Report: Purdue Settles Oklahoma Opioid Lawsuit

gavel pounding down on pile of $100 bills

Embattled Purdue Pharma has agreed to pay $270 million to settle a lawsuit brought against the company over the marketing of its opioid painkiller OxyContin, according to reports.

Connecticut-based Purdue has settled the lawsuit brought by the state of Oklahoma, Reuters reported this morning. The company opted to settle after failing to win approval to delay the trial, which was set for May, Reuters said.

The lawsuit filed against Purdue points to the company’s aggressive marketing tactics used to gain wide-spread use of its pain killer. The state of Oklahoma had been seeking more than $20 billion in damages from Purdue, as well as other opioid manufacturers, such as Teva Pharmaceutical and Johnson & Johnson. According to Reuters, the $270 million settlement only covers Purdue, which means the state of Oklahoma can continue to target Teva and J&J. Those two companies could also attempt to reach a settlement with the state of Oklahoma.

The Oklahoma lawsuit had the potential to be a watershed moment in the opioid crisis. This particular case was likely to be the first to go before a jury, which would determine if the pharmaceutical industry was financially liable for the opioid epidemic.

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While it appears the Oklahoma lawsuit against beleaguered Purdue is over, the company still faces numerous lawsuits over its opioid product. Including a highly contentious lawsuit in Massachusetts. Purdue’s legal woes have become so dire that the company has allegedly looked at filing Chapter 11 bankruptcy as a type of legal defense mechanism. Earlier this month Purdue hired the legal team of Davis Polk & Wardwell LLP for restructuring advice, which triggered concerns over the possibility of filing for bankruptcy.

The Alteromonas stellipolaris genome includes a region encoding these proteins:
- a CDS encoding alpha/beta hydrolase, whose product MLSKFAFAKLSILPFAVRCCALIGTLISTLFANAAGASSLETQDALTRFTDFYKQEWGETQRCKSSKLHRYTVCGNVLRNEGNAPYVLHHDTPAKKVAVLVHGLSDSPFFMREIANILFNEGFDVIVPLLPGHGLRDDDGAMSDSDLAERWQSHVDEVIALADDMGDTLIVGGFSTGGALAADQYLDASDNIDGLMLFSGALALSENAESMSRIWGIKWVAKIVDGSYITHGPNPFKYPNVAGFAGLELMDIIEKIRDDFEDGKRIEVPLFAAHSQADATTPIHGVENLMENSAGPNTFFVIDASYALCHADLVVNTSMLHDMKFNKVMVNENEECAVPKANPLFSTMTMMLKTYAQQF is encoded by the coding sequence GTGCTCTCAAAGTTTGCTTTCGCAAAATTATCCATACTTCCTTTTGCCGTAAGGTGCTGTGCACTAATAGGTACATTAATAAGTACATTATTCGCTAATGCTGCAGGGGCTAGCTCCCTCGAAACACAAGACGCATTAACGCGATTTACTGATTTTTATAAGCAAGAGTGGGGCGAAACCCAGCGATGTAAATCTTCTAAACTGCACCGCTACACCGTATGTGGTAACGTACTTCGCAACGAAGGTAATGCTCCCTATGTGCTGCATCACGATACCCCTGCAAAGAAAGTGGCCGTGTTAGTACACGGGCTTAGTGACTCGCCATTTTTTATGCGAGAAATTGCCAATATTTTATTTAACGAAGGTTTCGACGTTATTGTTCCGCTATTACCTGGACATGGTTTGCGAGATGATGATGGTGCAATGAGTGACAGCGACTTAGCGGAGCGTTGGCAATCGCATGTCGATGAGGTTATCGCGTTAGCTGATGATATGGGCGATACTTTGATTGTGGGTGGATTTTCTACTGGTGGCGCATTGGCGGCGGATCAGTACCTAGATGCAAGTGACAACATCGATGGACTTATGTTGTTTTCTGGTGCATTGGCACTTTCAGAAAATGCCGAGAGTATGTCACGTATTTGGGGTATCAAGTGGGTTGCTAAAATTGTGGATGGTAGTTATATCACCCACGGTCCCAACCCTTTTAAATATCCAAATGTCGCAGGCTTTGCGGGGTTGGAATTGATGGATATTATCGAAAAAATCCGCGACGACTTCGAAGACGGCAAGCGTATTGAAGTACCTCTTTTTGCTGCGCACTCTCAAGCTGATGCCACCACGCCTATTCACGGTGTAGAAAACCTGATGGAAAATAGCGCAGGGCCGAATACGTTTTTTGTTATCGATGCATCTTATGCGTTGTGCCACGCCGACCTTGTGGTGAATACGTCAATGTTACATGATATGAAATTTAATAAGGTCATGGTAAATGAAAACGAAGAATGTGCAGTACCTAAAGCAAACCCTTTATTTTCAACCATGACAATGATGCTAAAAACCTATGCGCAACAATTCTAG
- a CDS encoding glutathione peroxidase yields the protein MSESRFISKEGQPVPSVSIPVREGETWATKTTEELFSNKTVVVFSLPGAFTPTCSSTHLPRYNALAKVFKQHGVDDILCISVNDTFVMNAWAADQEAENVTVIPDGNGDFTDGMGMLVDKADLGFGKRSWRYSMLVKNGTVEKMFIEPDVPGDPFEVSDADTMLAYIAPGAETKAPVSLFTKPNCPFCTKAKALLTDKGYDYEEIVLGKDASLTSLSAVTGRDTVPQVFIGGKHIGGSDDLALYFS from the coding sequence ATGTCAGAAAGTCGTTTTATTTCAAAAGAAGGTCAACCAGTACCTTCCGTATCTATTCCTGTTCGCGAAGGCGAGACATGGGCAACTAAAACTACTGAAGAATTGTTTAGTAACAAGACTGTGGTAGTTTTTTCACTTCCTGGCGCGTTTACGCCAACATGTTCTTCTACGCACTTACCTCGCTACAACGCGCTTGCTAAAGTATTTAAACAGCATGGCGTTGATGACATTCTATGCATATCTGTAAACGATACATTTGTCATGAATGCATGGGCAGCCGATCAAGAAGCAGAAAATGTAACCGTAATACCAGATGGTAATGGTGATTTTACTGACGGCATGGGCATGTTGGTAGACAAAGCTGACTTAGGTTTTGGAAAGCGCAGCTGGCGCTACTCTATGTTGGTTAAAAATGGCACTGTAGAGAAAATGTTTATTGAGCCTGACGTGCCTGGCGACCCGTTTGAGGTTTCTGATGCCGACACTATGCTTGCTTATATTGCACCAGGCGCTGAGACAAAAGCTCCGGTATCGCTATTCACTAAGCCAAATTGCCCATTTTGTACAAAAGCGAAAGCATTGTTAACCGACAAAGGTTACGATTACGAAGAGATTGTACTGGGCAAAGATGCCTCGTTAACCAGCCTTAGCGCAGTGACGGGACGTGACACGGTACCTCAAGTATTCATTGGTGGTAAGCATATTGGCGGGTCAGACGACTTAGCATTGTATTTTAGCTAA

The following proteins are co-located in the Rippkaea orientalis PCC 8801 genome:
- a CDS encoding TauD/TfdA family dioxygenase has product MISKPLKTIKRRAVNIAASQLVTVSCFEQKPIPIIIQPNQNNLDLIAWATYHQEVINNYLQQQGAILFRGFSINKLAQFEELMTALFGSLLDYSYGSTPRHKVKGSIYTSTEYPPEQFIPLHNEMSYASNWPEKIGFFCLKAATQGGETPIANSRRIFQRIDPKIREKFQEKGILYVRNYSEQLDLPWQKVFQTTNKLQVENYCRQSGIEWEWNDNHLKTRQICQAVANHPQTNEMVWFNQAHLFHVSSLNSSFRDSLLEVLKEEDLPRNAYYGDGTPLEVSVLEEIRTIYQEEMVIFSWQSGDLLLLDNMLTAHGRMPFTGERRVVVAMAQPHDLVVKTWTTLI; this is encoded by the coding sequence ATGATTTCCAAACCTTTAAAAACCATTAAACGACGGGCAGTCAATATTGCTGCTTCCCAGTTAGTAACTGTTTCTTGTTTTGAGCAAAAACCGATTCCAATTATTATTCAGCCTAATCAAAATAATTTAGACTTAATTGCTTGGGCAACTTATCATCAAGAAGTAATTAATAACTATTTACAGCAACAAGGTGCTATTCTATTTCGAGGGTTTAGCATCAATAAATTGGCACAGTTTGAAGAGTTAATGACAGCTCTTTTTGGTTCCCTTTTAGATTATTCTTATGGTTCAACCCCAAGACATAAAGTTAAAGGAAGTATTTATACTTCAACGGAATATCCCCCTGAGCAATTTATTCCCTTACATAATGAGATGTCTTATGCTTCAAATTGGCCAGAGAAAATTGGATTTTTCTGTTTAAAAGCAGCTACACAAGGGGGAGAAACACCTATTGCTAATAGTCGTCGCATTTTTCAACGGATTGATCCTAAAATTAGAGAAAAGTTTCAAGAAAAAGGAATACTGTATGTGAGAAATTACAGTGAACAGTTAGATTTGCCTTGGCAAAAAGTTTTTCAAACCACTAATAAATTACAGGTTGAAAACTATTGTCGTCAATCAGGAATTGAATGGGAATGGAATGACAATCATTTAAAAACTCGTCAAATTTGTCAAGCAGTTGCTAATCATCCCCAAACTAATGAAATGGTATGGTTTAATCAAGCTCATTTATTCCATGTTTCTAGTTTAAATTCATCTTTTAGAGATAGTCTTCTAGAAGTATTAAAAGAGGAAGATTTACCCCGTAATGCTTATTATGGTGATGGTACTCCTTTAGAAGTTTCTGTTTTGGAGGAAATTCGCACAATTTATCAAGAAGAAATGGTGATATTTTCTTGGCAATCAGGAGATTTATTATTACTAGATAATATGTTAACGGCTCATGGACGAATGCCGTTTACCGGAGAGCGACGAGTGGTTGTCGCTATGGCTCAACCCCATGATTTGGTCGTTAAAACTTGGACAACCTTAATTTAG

Purdue is the subject of some 1,600+ lawsuits. The one playing out in Massachusetts has become something of a headache for Purdue as the state has attempted to place blame on the company for 670 opioid-related deaths in the state since 2009. The lawsuit against Purdue has also made sure to emphasize how critical the success of OxyContin sales was to the company’s bottom line. Earlier this month, Purdue filed a motion to dismiss the state’s complaint. The motion questions some of the accusations made by the attorney general’s office. Purdue said the state’s complaint is “replete with sensational and inflammatory allegations” and failed to meet its burden to “allege legally viable claims.”

Over the past few months, the company has made several moves to beef up its non-opioid offerings. In January, the company forged a partnership with Boston-based Alivio Therapeutics to use that company’s inflammation-targeting technology to develop a non-opioid pain treatment for patients with interstitial cystitis/bladder pain syndrome. Purdue and Ocular Therapeutix entered into a research collaboration to determine the compatibility of Purdue’s non-opioid new chemical entities with Ocular’s bioresorbable hydrogel-based technology in the development of non-opioid pain relief therapies. In the fall of 2018, Purdue struck a deal to acquire SpineThera, Inc, and its non-opioid asset SX600, a non-opioid epidural for lower back pain.

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